2 Corinthians 1 v 23 - 2 v 4

Please cast your mind back to the introduction some weeks ago. The situation in Corinth had gone from bad to worse. The church had been torn apart and at one extreme, there were even those who denied Paul's authority. So, Paul had paid a flying visit to the church, but far from making things better it had only made things worse and had almost broken his heart. Paul then wrote a letter severely rebuking some within the fellowship and had postponed any new visit until he had received reliable news that things had settled down and there had been a positive response to his instructions.

1. Paul used severity and rebuke very unwillingly, only when there was nothing else he could do. I remember the church I grew up in had an organist crisis a few years after I had left and invited a man who wasn't a Christian to play. Everything went moderately well for a while until it was discovered that he lived with his male partner. The Elders of the church were dispatched and the result was that he stopped attending church. However, he wrote a letter saying that, because of the messages he had heard Sunday by Sunday, he had started to sleep in a separate room from his partner and had started to pray regularly. God was at work and yet, through human interference, all His influence on the man had been lost!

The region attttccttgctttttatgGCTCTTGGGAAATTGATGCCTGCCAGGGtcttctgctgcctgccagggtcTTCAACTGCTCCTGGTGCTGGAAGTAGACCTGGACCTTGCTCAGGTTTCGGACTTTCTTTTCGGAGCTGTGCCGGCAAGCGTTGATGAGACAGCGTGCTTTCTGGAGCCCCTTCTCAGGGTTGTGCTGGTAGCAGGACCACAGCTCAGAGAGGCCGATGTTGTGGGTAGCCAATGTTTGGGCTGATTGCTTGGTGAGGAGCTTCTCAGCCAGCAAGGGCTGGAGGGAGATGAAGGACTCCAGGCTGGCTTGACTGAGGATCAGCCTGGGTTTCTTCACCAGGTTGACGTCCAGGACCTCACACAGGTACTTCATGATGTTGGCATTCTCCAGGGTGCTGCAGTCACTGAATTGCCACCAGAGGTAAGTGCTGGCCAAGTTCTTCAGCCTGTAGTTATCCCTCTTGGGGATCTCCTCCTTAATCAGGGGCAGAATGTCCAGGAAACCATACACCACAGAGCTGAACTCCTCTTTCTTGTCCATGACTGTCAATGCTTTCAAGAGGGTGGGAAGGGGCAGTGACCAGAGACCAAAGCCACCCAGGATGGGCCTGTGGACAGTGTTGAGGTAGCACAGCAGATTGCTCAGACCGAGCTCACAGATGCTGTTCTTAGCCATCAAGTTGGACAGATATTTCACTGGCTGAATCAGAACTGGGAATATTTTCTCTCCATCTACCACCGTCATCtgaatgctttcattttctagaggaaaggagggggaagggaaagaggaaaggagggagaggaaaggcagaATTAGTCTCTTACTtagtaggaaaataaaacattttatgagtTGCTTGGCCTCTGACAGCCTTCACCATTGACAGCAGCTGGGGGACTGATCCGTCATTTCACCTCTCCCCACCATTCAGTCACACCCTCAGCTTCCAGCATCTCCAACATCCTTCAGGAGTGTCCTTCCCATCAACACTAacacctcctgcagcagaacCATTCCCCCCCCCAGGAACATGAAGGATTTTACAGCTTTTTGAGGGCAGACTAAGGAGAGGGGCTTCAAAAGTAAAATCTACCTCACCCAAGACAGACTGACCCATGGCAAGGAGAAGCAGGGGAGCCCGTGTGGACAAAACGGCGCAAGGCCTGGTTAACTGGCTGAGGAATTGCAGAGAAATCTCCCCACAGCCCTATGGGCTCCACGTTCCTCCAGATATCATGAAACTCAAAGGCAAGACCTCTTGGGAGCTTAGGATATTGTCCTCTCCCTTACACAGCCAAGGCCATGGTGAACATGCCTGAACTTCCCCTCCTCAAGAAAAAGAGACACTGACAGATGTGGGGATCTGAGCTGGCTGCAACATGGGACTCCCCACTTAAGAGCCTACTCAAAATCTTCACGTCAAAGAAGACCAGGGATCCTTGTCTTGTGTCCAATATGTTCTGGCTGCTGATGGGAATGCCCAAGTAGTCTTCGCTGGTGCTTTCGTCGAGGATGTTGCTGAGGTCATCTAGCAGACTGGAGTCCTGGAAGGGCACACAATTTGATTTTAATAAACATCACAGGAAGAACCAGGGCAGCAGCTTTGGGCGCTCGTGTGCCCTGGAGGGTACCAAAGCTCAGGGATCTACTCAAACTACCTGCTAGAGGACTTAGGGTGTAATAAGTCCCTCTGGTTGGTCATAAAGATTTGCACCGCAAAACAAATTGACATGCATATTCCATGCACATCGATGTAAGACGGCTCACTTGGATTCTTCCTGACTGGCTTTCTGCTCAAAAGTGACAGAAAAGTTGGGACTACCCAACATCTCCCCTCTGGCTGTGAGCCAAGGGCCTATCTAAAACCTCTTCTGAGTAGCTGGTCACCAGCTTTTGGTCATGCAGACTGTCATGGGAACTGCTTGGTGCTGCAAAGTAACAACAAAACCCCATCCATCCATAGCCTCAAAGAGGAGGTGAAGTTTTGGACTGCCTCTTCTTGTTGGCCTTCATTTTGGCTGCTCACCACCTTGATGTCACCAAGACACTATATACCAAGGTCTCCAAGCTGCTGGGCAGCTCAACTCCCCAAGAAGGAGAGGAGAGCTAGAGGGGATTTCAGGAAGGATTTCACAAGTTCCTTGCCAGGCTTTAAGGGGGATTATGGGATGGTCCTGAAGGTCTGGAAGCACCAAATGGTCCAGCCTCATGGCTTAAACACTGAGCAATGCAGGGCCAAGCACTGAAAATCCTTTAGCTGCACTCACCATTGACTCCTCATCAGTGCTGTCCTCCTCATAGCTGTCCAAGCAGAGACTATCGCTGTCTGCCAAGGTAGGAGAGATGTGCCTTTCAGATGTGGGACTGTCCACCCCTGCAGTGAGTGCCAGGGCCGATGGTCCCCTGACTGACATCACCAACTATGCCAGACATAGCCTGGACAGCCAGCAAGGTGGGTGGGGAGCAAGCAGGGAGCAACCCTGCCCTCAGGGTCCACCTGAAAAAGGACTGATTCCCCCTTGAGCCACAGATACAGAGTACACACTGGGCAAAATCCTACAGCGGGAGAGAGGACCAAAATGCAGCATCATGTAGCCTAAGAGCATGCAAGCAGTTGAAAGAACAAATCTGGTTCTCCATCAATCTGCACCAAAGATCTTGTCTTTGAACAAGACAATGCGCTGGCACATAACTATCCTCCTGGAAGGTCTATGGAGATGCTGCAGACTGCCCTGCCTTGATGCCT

2. When Paul did rebuke, he did it in love. He didn't chastise to cause pain, but to restore joy. The rebuke of hurt and sorrowing love can break the hardest of hearts.

3. He chose to avoid any sense of wanting to domineer. It is difficult to be a church leader, to advise someone who comes to you with difficulties, to see them ignore your advice completely and continue down the same self-destructive path. It is easy to apply pressure when someone is vulnerable, but it is something that Almighty God chooses to avoid doing. He always leaves us with a choice and we must do so with our fellow human beings.

There are times when we need to address deep-seated issues within individuals and fellowships, but we must be guided by loving consideration for the good of others and then we will know when to speak and when to be silent.

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